A DERRY based councillor has said people in Claudy, Park and Feeny will balk at the idea of being redrawn inside a new larger West Tyrone constituency.
Ulster Unionist councillor Mary Hamilton, who spent more than 20 years living in Claudy, was reacting to the publication of the Boundary Commission for Northern Ireland’s revised proposals for the North’s electoral constituencies.
The proposals are part of plans to reduce the number of overall MPs at Westminster from 650 to 600, including reducing the number of MPs in the North from 18 to 17.
The new boundaries show a major rethink from the Boundary Commission’s original 2016 proposal for a new ‘North Tyrone’ constituency comprising Strabane, Omagh and Cookstown.
West Tyrone is largely retained, with the addition of three Co Derry wards: Claudy, Park and Feeny moving from Gregory Campbell’s East Derry constituency, which would be binned.
Only a small section of the existing West Tyrone constituency has been transferred, with the area around Bready moving to Foyle.
The change would bring the West Tyrone boundary to the outskirts of Derry City and just over one mile from Eglinton at its most northern point. It would also stretch partially into the village of Dungiven, which would become the meeting point of the new larger Mid Ulster and the new Causeway constituency.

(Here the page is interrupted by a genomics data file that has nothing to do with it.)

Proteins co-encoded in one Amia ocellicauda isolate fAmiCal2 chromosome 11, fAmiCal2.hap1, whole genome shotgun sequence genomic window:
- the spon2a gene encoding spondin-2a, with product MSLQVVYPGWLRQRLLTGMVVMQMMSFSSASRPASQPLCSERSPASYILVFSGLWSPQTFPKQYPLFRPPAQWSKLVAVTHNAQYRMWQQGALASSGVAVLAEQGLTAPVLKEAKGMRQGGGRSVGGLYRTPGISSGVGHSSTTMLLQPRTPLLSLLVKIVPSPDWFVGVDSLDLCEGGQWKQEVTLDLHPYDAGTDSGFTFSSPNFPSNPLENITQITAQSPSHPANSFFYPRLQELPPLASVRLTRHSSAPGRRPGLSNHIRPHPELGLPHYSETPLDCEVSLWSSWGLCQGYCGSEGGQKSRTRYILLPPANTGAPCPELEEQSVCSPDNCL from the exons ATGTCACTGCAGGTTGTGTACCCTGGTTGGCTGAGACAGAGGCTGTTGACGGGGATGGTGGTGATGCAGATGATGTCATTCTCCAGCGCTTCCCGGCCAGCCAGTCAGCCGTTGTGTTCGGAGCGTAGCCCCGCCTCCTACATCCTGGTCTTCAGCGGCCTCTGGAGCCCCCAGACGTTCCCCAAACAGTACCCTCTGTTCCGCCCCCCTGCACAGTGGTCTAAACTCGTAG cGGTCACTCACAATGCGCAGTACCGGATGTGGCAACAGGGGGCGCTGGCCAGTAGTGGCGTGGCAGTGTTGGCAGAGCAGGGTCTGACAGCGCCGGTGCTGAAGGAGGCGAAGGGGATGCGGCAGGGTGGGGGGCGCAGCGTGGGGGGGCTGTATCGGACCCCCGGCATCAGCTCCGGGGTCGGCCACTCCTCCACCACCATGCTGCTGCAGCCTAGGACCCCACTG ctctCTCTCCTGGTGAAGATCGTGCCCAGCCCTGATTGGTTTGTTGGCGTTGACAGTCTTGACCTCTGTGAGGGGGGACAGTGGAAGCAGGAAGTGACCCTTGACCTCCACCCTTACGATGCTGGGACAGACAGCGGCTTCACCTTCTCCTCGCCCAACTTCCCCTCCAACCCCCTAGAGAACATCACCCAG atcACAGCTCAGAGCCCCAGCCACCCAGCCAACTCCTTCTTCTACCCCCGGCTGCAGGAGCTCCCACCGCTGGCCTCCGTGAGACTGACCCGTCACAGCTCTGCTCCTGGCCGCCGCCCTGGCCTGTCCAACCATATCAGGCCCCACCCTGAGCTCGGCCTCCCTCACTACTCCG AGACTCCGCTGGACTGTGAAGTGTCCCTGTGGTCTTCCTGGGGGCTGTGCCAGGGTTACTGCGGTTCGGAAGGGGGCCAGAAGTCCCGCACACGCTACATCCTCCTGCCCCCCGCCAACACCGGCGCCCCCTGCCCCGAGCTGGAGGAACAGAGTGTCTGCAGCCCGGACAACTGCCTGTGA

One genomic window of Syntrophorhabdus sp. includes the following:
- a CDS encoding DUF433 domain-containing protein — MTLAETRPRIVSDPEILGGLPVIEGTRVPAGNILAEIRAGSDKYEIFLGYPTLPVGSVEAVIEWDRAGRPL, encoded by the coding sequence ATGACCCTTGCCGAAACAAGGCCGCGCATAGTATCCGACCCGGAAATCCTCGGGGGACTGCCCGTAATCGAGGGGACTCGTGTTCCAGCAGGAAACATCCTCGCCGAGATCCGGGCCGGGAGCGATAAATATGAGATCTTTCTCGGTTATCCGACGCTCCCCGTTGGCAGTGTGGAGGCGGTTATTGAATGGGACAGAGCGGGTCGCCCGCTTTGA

While the revised map was inadvertently leaked two weeks ago, the full detail was finally published by the BCNI.
According to UUP councillor Mary Hamilton, people in Claudy are still getting used to the new council boundaries.
She said locals there would struggle to identify with places like Omagh and Dromore.
“I don’t think anyone there will be pleased with this. They wouldn’t be voting for a local person. It’s hard enough getting people out to vote without this.
“The older people in particular have their allegiance to their own area, they wouldn’t be up for this at all,” she said.
“People in Claudy were just kind of getting used to the changes to the council districts.
“For me, I don’t approve of it. It’s just a pure waste of money. They should leave things as they are.”
The DUP, who were strongly opposed to the 2016 proposals, largely due to the expected loss of seats, said on Tuesday that the party would study the new maps in detail before drafting a response.
However Sinn Féin has suggested that the redrawn boundaries will lead to inequalities, claiming they closely resemble proposals previously tabled by the DUP.
The party has said that when Assembly boundaries are realigned, four constituencies could be left without nationalist representation.
Sinn Féin added that the new leadership of Mary Lou McDonald and Michelle O’Neill will raise their concerns directly with Prime Minister Theresa May.
An eight week consultation period on the new boundaries has now opened. Feedback can be provided on bcni2018.co.uk up until March 26 2018.